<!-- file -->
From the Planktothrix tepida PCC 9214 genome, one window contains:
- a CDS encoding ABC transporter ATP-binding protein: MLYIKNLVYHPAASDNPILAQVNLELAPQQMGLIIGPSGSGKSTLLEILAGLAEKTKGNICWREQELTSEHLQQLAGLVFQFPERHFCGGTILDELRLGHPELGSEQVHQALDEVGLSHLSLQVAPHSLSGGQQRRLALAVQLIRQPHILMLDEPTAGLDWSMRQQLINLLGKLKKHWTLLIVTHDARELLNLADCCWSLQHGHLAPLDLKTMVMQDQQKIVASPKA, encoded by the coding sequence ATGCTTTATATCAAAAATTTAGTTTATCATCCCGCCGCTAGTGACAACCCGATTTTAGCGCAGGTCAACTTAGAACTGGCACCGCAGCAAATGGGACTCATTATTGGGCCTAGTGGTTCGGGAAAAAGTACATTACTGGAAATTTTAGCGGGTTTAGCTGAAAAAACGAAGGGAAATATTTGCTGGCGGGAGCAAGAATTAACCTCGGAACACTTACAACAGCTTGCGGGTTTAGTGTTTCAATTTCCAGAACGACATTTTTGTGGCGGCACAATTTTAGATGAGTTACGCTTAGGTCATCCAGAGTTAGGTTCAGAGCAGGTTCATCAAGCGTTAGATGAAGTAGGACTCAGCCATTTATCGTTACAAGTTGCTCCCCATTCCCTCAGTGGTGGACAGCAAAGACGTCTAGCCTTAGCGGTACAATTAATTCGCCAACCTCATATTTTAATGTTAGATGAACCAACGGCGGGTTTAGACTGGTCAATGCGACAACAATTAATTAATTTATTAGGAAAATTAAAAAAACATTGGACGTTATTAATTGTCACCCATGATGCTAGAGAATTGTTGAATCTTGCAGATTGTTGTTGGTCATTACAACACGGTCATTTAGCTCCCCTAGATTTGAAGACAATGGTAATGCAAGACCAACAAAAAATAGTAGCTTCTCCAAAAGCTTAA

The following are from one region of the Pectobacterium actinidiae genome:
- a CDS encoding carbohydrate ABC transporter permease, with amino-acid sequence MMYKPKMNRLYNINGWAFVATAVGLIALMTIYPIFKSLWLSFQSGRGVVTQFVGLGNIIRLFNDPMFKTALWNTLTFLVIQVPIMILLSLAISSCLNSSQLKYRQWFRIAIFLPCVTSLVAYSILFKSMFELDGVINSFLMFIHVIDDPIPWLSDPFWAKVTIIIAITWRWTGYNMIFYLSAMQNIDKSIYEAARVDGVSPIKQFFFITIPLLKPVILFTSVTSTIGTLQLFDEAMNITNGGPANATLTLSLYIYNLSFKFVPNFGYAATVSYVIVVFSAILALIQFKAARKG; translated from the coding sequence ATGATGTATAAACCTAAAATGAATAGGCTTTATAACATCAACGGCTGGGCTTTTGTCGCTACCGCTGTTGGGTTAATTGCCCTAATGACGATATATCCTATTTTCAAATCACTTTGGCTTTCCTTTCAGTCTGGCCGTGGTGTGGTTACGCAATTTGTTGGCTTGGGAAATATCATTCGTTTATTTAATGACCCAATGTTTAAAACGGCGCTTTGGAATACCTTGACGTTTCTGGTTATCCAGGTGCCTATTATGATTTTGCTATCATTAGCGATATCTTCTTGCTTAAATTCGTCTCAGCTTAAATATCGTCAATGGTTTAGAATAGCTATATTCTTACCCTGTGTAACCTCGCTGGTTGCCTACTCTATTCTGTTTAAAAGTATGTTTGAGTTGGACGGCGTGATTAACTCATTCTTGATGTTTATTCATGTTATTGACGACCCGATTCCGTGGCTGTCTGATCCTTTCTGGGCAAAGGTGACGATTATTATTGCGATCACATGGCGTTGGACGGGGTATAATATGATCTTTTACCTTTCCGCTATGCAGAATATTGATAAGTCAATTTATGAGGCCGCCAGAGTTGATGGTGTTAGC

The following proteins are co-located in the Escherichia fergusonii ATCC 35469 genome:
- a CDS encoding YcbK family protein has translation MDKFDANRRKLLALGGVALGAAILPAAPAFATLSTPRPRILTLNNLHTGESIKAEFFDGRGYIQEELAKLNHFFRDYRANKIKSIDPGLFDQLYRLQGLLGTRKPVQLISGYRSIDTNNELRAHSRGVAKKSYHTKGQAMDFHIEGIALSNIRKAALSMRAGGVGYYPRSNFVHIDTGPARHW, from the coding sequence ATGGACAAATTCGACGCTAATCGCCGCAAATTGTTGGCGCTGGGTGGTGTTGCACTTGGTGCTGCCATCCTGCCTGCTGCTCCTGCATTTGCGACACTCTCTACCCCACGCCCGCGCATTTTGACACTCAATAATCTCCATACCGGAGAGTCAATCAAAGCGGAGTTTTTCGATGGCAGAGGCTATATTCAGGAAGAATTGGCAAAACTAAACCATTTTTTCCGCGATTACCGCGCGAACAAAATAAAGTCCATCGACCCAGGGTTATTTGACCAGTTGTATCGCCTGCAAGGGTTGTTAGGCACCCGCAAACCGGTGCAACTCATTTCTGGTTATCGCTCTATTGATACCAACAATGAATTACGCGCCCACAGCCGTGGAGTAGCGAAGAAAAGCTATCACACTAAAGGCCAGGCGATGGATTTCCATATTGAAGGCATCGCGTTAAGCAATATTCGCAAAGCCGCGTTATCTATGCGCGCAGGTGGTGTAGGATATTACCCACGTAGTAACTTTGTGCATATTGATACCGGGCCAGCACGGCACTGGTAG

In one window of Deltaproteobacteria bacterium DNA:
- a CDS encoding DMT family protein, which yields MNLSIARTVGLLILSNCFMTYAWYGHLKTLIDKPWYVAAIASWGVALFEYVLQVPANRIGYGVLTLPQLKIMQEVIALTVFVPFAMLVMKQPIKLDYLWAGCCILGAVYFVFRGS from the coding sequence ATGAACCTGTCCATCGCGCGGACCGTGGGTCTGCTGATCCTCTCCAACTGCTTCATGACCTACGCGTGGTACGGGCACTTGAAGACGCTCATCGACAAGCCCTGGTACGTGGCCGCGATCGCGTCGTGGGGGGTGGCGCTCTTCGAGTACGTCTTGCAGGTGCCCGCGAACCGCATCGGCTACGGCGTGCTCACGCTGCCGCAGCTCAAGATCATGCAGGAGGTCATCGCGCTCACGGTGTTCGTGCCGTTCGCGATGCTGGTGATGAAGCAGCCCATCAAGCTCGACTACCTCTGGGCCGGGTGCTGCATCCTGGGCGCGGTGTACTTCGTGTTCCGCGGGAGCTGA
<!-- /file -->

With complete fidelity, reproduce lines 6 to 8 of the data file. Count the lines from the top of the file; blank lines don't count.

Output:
- a CDS encoding YcbK family protein has translation MDKFDANRRKLLALGGVALGAAILPAAPAFATLSTPRPRILTLNNLHTGESIKAEFFDGRGYIQEELAKLNHFFRDYRANKIKSIDPGLFDQLYRLQGLLGTRKPVQLISGYRSIDTNNELRAHSRGVAKKSYHTKGQAMDFHIEGIALSNIRKAALSMRAGGVGYYPRSNFVHIDTGPARHW, from the coding sequence ATGGACAAATTCGACGCTAATCGCCGCAAATTGTTGGCGCTGGGTGGTGTTGCACTTGGTGCTGCCATCCTGCCTGCTGCTCCTGCATTTGCGACACTCTCTACCCCACGCCCGCGCATTTTGACACTCAATAATCTCCATACCGGAGAGTCAATCAAAGCGGAGTTTTTCGATGGCAGAGGCTATATTCAGGAAGAATTGGCAAAACTAAACCATTTTTTCCGCGATTACCGCGCGAACAAAATAAAGTCCATCGACCCAGGGTTATTTGACCAGTTGTATCGCCTGCAAGGGTTGTTAGGCACCCGCAAACCGGTGCAACTCATTTCTGGTTATCGCTCTATTGATACCAACAATGAATTACGCGCCCACAGCCGTGGAGTAGCGAAGAAAAGCTATCACACTAAAGGCCAGGCGATGGATTTCCATATTGAAGGCATCGCGTTAAGCAATATTCGCAAAGCCGCGTTATCTATGCGCGCAGGTGGTGTAGGATATTACCCACGTAGTAACTTTGTGCATATTGATACCGGGCCAGCACGGCACTGGTAG

In one window of Deltaproteobacteria bacterium DNA:
- a CDS encoding DMT family protein, which yields MNLSIARTVGLLILSNCFMTYAWYGHLKTLIDKPWYVAAIASWGVALFEYVLQVPANRIGYGVLTLPQLKIMQEVIALTVFVPFAMLVMKQPIKLDYLWAGCCILGAVYFVFRGS from the coding sequence ATGAACCTGTCCATCGCGCGGACCGTGGGTCTGCTGATCCTCTCCAACTGCTTCATGACCTACGCGTGGTACGGGCACTTGAAGACGCTCATCGACAAGCCCTGGTACGTGGCCGCGATCGCGTCGTGGGGGGTGGCGCTCTTCGAGTACGTCTTGCAGGTGCCCGCGAACCGCATCGGCTACGGCGTGCTCACGCTGCCGCAGCTCAAGATCATGCAGGAGGTCATCGCGCTCACGGTGTTCGTGCCGTTCGCGATGCTGGTGATGAAGCAGCCCATCAAGCTCGACTACCTCTGGGCCGGGTGCTGCATCCTGGGCGCGGTGTACTTCGTGTTCCGCGGGAGCTGA